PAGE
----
All the lonely people, where do they all come from? All the lonely people, where do they all belong? ~ “Eleanor Rigby” song by John Lennon and Paul McCartney
As a psychologist and couples’ coach, I’ve witnessed plenty of lonely people over the years. However, loneliness appears to have become an emotional epidemic in recent years!
Cigna, a major U.S. insurance company, published its landmark U.S. Loneliness Index on June 16, 2019 in the American Journal of Health Promotion. Cigna surveyed over 20,000 U.S. adults age 18 and older with this Index. The survey revealed some astonishing results:
Almost half of the respondents reported sometimes or always feeling alone or left out.
About 25% expressed that they rarely or never feel understood by others.
The loneliest segment of the population was generation Z, those between ages 18-22.
Per usual, I will focus my remarks on couples, citing several key observations and explanations for the loneliness trend.
Many couples have indicated that they feel overwhelmed by long work hours, excessive job stress, and/or feel encumbered by family responsibilities and other activities. They don’t find or take adequate time to connect with their partners and frequently “miss” them.
Most concerning to me is that individuals are out of touch with their own deeper thoughts and feelings. They get so engrossed in various life demands or events (such as above) that they minimize contact with their inner nature, including their very essence. As a result, they too often have little substance to offer their mates during the seldom times that they do try to communicate beyond mundane conversation.
Couples widely complain about what they regard as an excessive amount of media or electronic-device engagement by their partners; often they accuse each other of over-involvement. Decades ago, the main sources of such activities were television viewing and reading magazines or newspapers. Since the turn of the millennium, people around the world are devoting an ever-increasing amount of time and energy to the many uses of iPhones and to online presence, including various social media sites and video games. All of these can perpetuate isolation or create a major distraction from connection with one’s spouse and family.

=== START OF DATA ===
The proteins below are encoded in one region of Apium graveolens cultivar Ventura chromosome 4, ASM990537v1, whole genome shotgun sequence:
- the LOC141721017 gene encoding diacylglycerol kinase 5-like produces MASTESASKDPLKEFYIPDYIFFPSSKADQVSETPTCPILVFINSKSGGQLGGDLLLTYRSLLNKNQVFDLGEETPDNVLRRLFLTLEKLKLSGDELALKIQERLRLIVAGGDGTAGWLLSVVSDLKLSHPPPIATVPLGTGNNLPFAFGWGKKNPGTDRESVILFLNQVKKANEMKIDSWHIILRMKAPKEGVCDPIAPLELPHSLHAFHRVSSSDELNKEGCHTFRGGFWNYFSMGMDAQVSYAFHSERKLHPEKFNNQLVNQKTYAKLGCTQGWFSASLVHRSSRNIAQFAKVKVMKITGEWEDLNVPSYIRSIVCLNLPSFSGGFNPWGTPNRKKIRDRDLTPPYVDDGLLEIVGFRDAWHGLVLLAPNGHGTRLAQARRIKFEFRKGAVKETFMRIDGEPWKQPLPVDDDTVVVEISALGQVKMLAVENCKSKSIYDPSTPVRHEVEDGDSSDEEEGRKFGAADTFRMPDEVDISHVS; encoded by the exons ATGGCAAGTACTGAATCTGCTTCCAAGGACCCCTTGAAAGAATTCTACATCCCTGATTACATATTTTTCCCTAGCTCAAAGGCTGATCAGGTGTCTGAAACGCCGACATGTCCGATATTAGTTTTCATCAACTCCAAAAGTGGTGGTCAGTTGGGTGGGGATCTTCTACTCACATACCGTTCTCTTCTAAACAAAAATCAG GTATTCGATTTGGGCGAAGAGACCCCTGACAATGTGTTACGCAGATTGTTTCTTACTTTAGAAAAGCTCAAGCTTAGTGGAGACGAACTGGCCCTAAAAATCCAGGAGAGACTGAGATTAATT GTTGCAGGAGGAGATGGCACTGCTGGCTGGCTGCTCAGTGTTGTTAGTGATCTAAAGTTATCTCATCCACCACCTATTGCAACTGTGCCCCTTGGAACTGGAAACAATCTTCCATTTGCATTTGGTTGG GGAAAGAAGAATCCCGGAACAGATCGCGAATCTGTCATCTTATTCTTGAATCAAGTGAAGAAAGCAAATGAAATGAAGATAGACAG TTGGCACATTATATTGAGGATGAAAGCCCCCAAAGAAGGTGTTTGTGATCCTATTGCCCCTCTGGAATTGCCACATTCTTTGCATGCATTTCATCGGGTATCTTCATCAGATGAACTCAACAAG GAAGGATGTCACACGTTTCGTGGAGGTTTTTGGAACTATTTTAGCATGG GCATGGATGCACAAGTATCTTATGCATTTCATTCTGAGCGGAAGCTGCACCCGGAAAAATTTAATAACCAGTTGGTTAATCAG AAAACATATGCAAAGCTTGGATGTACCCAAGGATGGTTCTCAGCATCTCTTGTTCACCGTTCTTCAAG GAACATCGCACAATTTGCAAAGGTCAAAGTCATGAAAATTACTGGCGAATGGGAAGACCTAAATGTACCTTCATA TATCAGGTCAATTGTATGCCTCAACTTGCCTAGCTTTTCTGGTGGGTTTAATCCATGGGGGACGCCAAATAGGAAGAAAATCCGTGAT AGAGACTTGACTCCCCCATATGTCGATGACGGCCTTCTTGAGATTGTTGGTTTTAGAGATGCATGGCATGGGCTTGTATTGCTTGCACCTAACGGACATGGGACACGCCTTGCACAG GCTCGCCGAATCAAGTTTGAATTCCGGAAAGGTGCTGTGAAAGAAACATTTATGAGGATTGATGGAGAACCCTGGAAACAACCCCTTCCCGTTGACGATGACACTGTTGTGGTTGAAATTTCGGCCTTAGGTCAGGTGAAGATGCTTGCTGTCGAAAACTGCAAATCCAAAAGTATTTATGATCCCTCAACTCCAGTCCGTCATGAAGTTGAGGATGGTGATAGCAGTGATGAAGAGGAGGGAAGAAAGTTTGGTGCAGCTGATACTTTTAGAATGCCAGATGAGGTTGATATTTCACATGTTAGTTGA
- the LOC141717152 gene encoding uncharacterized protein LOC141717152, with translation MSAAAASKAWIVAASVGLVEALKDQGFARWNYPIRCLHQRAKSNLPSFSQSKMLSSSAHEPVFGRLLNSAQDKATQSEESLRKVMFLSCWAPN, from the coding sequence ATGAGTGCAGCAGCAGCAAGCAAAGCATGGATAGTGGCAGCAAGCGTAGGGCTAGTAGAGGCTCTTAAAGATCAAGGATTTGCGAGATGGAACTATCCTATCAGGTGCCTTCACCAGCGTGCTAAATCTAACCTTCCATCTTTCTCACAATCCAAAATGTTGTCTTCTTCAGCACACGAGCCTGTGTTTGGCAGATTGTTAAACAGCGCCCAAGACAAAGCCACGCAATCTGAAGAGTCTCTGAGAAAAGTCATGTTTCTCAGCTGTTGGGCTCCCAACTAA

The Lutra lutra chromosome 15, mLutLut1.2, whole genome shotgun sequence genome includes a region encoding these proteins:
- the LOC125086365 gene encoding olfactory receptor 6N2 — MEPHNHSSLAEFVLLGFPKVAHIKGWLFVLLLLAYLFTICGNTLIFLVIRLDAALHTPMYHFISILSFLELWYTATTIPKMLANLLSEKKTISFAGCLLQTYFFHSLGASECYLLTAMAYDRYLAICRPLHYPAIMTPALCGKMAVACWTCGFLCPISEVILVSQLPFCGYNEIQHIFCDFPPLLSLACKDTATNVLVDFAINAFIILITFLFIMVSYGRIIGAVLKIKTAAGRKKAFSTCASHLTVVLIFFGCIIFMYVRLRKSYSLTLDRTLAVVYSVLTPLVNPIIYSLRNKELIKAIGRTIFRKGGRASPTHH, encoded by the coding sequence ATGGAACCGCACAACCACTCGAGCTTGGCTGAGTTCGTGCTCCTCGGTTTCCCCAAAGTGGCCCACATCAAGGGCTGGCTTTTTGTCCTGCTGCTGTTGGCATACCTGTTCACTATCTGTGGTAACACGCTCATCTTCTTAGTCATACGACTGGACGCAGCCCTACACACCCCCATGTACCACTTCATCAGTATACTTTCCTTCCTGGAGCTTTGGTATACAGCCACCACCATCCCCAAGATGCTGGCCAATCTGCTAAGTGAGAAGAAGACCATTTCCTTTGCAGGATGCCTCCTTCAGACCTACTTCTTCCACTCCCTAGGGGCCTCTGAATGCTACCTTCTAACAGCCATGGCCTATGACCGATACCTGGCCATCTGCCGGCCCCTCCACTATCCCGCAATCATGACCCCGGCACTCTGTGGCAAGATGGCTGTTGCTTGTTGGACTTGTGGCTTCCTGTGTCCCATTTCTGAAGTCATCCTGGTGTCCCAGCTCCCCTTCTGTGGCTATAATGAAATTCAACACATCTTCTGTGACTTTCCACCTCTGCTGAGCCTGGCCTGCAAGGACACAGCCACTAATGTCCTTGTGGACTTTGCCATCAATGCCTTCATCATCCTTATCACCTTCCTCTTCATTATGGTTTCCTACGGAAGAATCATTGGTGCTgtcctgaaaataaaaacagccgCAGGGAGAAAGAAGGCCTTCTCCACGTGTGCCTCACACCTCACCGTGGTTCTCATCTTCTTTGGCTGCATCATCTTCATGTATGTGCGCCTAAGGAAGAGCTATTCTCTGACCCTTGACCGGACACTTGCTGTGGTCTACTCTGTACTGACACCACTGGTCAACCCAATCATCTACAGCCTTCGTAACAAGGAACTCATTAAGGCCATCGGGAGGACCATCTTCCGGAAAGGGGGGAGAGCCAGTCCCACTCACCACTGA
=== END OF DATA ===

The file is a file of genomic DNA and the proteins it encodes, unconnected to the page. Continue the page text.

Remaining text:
As folks can be “lonely in a crowd,” they often experience very limited satisfaction or contact with most of their social media “friends” due to a preponderance of superficial postings and less face-to-face connections than in the pre-online era. The same holds for emailing and text messaging.
Here are a few suggested remedies, besides the obvious one of reducing the amount of time and energy spent on the activities mentioned above:
Focus on self-development for personal growth and to enhance what you offer to your mate.
Take daily quiet time to introspect or meditate. Doing so develops presence, centeredness, clarity, and inner peace, all which serve to counter loneliness.
Genuinely and regularly inquire about your partner’s needs, feelings, interests, experiences, and values. Also, initiate expressing each of those to your beloved.
Identify your love languages and make a concerted effort to accommodate each other’s preferences for ways of giving and receiving love.
Enroll in couples counseling or coaching to increase your communication skills and to bolster your intimacy in various areas.
Your Relationship Coach,
Jim Sharon, EdD is a licensed psychologist and couples' coach who has over four decades of professional experience serving thousands as a counselor, as a life and relationship coach, and as a seminar and retreat facilitator. Dr. Sharon has authored two books and many professional publications, most recently, Secrets of a Soulful Marriage: Creating and Sustaining a Loving, Sacred Relationship (with Ruth Sharon, MS), published by SkyLight Paths, 2014. Jim and Ruth have been married since 1970, have raised three adult children, and have three young granddaughters.